More and more cases point to the need for employee social media fluency – and not just for employees within the marketing department. Consider the case of United Airlines. For nine months, various employees within the organization, from flight attendants to gate agents to claims to customer service agents ignored traveling musician Dave Carroll after one of their employees broke his $3,500 guitar. In the end, Dave let at least one of those employee know that he would be
“..writing three songs about United Airlines and my experience in the whole matter. I would then make videos for these songs and share them on YouTube, inviting viewers to vote on their favourite United song. My goal: to get one million hits in one year.”
Dave followed through – and achieved his goal – somewhere in the first few days that the first of the three videos was online.
Within just a few weeks, the video had received 4m views on YouTube alone, as well as 19k comments from people who were not all that friendly toward United Airlines. Why does this make the case that new media fluency needs to be developed outside of the marketing department? Because United’s new media-fueled problem was brewing for nine months before anyone within the marketing department ever heard about it. Now, the ball is in the marketing department’s court to try and salvage the brand. It is also in the court of the branding and leadership folks, who need to figure out why the airline’s stock dropped 10% within four days of the the first video going live.
There are two important aspects of this issue: the ethical and the functional (they are not really separate, of course, but for the sake of this post let’s treat them that way) The ideal ethical response would have been for United to take care of Dave’s claim regardless of his ability to use new media against them. They don’t appear to have done so in this case, so i will leave that alone for now, and move to the functional aspect of this: How would new media fluency outside of United’s marketing department have helped?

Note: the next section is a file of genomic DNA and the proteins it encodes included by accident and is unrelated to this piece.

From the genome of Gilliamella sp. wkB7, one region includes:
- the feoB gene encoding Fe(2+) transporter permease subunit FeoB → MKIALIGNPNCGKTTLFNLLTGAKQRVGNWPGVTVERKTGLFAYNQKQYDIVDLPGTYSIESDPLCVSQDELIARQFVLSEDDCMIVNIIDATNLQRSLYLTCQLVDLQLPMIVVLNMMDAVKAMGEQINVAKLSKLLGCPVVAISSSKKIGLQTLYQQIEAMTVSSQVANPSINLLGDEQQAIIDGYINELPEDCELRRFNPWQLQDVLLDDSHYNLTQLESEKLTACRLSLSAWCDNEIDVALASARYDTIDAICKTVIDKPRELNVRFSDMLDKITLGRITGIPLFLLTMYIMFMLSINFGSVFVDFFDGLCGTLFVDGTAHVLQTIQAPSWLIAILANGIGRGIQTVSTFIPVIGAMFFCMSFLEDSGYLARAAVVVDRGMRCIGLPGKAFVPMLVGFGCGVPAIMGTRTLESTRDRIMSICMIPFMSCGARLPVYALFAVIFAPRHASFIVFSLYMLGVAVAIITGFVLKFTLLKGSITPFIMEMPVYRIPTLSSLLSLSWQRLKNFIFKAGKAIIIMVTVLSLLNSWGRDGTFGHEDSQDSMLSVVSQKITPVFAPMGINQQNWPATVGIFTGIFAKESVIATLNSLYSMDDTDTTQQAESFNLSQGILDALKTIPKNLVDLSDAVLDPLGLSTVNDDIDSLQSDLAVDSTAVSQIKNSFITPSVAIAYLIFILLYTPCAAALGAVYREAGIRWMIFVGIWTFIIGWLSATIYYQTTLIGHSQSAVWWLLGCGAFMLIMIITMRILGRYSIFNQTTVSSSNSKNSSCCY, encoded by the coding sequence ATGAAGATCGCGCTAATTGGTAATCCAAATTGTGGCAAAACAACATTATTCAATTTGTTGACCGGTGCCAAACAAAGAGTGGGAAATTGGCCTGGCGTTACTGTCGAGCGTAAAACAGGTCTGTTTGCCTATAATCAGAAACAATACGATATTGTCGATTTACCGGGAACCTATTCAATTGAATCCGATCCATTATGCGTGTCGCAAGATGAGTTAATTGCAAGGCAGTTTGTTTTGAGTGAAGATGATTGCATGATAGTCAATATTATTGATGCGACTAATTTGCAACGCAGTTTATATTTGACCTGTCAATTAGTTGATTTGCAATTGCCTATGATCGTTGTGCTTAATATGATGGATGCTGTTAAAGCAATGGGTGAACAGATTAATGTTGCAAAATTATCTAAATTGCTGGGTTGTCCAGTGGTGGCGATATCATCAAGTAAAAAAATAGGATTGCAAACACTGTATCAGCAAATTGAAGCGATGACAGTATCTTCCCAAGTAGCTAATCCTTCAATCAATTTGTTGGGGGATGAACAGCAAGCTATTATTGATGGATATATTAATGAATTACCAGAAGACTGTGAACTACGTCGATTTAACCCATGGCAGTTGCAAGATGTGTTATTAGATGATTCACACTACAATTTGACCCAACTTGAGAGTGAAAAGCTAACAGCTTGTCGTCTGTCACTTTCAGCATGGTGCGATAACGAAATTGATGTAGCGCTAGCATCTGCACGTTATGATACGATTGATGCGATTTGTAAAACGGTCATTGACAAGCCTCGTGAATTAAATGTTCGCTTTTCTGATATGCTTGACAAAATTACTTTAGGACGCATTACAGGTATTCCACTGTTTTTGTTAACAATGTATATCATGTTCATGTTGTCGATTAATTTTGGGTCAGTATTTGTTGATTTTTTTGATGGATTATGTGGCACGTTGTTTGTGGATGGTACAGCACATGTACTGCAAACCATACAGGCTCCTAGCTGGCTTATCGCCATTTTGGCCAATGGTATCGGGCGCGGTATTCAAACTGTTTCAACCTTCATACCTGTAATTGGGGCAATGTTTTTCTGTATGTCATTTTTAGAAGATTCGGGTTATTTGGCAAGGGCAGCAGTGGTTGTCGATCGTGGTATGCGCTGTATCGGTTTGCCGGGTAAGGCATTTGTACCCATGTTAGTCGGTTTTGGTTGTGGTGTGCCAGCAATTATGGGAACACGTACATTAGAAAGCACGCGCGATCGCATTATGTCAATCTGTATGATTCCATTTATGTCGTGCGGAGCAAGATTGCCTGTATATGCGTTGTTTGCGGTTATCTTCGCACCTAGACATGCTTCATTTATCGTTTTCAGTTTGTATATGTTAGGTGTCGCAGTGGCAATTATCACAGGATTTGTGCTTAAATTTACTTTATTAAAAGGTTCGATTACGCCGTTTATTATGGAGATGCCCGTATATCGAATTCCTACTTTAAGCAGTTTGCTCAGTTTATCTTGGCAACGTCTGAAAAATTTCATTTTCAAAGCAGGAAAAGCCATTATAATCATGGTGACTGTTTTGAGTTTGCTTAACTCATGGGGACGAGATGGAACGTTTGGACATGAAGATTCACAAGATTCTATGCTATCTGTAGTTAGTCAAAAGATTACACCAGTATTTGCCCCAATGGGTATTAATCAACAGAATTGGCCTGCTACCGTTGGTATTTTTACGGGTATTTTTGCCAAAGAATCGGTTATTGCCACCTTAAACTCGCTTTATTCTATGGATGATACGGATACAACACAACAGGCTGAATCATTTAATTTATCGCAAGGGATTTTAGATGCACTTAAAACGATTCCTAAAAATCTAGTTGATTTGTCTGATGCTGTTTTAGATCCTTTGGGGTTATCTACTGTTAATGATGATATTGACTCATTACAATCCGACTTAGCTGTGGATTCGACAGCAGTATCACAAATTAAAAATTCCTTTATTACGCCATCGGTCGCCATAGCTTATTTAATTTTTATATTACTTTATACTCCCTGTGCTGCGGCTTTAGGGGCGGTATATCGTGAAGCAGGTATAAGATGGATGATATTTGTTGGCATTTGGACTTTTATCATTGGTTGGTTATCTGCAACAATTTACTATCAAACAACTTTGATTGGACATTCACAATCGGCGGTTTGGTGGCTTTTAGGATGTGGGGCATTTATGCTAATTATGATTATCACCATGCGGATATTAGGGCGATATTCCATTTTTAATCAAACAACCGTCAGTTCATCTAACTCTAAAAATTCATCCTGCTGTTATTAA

Anyone who has spent time on YouTube and who has ever watched Internet sensations “go viral” (spread far and wide) knows that music videos are some of the most likely to spread quickly throughout the Internet. This is especially true on YouTube, a platform whose list of top-viewed videos of all-time consistently includes both amateur and professional music-related videos. So a new media-fluent United customer service department might have therefore seen it as a legitimate threat to their brand when a professional musician tells them directly that he is taking his case against United to YouTube.
At the very least, one of the employees who dealt with Dave would have discretely escalated the issue to a few people within the customer relations department. “Could this guy be for real? What if his video does go viral?” At best, a truly new media fluent staff may have actually seen an opportunity which could have been brought to the marketing department. “Could we pay for this guy’s guitar and ask him to write a positive song about our honesty? Maybe we should be engaging all of the musicians who regularly fly on our airline and who might produce songs for YouTube?”